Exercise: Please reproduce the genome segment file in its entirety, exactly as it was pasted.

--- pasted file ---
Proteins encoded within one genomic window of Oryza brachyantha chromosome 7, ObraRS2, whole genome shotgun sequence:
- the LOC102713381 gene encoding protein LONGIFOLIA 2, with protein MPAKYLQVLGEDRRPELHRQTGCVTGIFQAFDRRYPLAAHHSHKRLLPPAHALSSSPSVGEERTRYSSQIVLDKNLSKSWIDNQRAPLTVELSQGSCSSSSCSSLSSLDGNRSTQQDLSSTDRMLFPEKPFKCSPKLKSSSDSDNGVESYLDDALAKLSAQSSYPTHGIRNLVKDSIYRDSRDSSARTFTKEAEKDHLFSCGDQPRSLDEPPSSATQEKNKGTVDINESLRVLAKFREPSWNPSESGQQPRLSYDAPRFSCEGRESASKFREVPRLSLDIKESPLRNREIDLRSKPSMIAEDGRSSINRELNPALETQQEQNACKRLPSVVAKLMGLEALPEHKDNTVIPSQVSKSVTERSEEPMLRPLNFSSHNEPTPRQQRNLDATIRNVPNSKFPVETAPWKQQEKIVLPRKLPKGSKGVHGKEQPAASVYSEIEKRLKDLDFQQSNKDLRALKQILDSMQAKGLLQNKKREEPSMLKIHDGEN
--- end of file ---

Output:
Proteins encoded within one genomic window of Oryza brachyantha chromosome 7, ObraRS2, whole genome shotgun sequence:
- the LOC102713381 gene encoding protein LONGIFOLIA 2, with protein MPAKYLQVLGEDRRPELHRQTGCVTGIFQAFDRRYPLAAHHSHKRLLPPAHALSSSPSVGEERTRYSSQIVLDKNLSKSWIDNQRAPLTVELSQGSCSSSSCSSLSSLDGNRSTQQDLSSTDRMLFPEKPFKCSPKLKSSSDSDNGVESYLDDALAKLSAQSSYPTHGIRNLVKDSIYRDSRDSSARTFTKEAEKDHLFSCGDQPRSLDEPPSSATQEKNKGTVDINESLRVLAKFREPSWNPSESGQQPRLSYDAPRFSCEGRESASKFREVPRLSLDIKESPLRNREIDLRSKPSMIAEDGRSSINRELNPALETQQEQNACKRLPSVVAKLMGLEALPEHKDNTVIPSQVSKSVTERSEEPMLRPLNFSSHNEPTPRQQRNLDATIRNVPNSKFPVETAPWKQQEKIVLPRKLPKGSKGVHGKEQPAASVYSEIEKRLKDLDFQQSNKDLRALKQILDSMQAKGLLQNKKREEPSMLKIHDGEN